A robotic FUE hair transplant in Turkey or anywhere else might not work on all hair types and colours. For instance, ARTAS has FDA approval for patients with black, brown straight hair. That excludes a lot of other people who also need hair transplant surgery.

Therefore, if you don’t have the hair for ARTAS, you’d have no choice but to get manual FUE surgery.

Robotic Hair Transplant vs FUE: Which Is Better?

Let’s compare the two to find out if one is superior to the other. 

Surgical Time 

Even though a robotic system like ARTAS uses a robot to extract and implant the hair grafts more quickly and precisely, it still takes around the same time as a classic FUE surgery. ARTAS can be anywhere between 5-7 hours, while FUE can take anywhere between 6-8 hours for the entire surgery. 


The cost of an ARTAS robotic hair transplant can be between £5,000-10,000 and more, while a traditional FUE hair transplant in Turkey will only cost you £1,500 for the same results. ARTAS robotic hair transplant in Turkey might end up costing you around £6,000 though.


The marketing for a robotic system like ARTAS usually includes the fact that it does not leave a “linear scar.” Linear scarring is something that happens in a FUT surgery because an entire strip is taken out from the scalp, which is then sewn back.

With FUE hair transplant, that hasn’t even been the case since the individual follicles are extracted directly from the scalp and not from an excised piece of skin. Therefore, you don’t have to worry about linear scarring with an FUE hair transplant either.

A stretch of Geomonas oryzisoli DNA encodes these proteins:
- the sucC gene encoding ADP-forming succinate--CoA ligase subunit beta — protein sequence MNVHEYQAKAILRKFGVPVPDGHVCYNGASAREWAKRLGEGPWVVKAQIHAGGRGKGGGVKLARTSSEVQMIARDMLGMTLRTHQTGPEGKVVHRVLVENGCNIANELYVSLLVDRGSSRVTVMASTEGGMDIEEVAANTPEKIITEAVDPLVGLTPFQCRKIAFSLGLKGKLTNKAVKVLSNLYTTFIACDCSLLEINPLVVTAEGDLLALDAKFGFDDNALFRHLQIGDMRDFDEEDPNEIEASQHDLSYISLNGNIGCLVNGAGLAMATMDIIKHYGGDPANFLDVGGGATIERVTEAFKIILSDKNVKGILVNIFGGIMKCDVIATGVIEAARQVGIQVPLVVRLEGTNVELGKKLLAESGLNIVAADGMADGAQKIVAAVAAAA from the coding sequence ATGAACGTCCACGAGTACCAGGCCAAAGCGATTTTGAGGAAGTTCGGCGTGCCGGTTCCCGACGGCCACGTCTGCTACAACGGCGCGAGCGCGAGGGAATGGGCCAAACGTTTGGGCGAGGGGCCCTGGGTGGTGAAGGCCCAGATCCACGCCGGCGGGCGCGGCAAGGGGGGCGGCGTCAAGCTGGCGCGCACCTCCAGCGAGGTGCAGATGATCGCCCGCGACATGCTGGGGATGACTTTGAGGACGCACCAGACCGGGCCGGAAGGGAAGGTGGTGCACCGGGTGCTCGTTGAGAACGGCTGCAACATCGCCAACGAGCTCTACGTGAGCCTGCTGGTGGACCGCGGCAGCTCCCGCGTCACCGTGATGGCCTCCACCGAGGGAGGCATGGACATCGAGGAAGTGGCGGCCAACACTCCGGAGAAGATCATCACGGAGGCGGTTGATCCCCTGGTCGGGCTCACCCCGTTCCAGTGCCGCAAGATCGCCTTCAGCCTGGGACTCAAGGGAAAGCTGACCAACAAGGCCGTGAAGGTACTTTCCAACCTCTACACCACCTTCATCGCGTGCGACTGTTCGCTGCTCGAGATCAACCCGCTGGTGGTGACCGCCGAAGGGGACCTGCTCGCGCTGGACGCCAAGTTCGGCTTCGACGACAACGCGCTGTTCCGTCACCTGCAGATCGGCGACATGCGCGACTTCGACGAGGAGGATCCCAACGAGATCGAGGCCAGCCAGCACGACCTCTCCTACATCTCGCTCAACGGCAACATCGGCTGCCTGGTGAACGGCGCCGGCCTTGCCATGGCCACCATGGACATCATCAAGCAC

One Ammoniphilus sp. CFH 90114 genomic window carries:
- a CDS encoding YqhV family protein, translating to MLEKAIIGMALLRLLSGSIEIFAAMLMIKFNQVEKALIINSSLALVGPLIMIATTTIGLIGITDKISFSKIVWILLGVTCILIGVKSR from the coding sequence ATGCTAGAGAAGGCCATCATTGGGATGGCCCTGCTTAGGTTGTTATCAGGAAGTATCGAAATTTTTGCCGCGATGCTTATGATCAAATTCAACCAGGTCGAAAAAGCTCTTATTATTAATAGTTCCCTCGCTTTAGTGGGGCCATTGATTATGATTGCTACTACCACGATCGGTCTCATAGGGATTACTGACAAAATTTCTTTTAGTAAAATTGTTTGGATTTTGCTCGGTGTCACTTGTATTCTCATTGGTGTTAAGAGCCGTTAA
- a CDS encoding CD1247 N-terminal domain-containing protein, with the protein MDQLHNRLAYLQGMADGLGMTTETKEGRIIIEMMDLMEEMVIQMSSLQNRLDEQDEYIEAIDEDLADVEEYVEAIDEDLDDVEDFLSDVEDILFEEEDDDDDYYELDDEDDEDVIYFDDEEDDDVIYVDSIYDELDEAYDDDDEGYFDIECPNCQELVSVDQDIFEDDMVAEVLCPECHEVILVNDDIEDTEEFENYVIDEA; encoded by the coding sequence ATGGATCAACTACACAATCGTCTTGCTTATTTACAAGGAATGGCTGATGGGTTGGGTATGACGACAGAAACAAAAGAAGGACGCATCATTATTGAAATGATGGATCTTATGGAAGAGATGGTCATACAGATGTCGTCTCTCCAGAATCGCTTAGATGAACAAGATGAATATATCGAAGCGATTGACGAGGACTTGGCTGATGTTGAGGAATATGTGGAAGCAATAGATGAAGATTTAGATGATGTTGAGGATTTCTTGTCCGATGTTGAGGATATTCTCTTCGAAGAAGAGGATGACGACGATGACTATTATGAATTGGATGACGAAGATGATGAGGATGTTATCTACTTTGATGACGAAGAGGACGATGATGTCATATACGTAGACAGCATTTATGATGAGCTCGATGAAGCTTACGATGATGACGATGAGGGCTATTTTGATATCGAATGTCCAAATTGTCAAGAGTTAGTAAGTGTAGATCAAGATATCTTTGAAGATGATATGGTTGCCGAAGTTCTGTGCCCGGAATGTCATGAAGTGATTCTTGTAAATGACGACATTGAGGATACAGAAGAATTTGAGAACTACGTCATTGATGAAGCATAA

Since ARTAS uses the FUE technique for performing the surgery, hair growth takes place just as quickly as in traditional FUE surgery. And robotic hair transplant results aren’t much different. You might not even be able to tell a difference.

It can take around 6 months for you to see visible results with ARTAS, but you’d have to wait for a year to see the final results.

FUE Hair transplant before and after

Similarly, in manual FUE, your hair will start growing 3-4 months after the surgery, and you’ll be able to see the final results after 12-18 months. 


As mentioned above, the surgery takes place under local anaesthesia, just like traditional FUE, so you won’t feel any pain no matter the kind of surgery you’re undergoing.  

Supervision By Surgeon 

Although it is made to look like a robotic hair transplant surgery can do it all on its own, a surgeon is still involved in the supervision of the surgery. But some might exploit the “roboticness” of it to relegate the surgery to less experienced staff, which can leave you with poor results.

To Sum Up 

Essentially robotic hair transplant performs FUE but with the help of a robot. Although it may be called a more “advanced” solution compared to classic FUE, there doesn’t seem to be much of a difference between the two, especially in terms of the results. So, the answer to “Is robotic hair transplant better” is no, not really.

Although compared to manual FUE, robot hair transplants can have certain limitations. ARTAS robotic hair transplant is only suitable for certain hair types and alopecia. And at the end of the day, it does need to be supervised. That’s because robots are not able to make judgment calls like humans can. So, you’ll still need an experienced doctor to operate the device. 

Because of the surgical equipment used for performing a robotic hair transplant, the cost of this surgery can be much higher than a traditional follicular unit extraction. Even a Turkey hair transplant robot surgery can be quite expensive. In any case, if you’re losing hair, make sure to consult a medical professional for a suitable treatment plan.

Reviewed and Approved by Trichologist Yaprak Yazan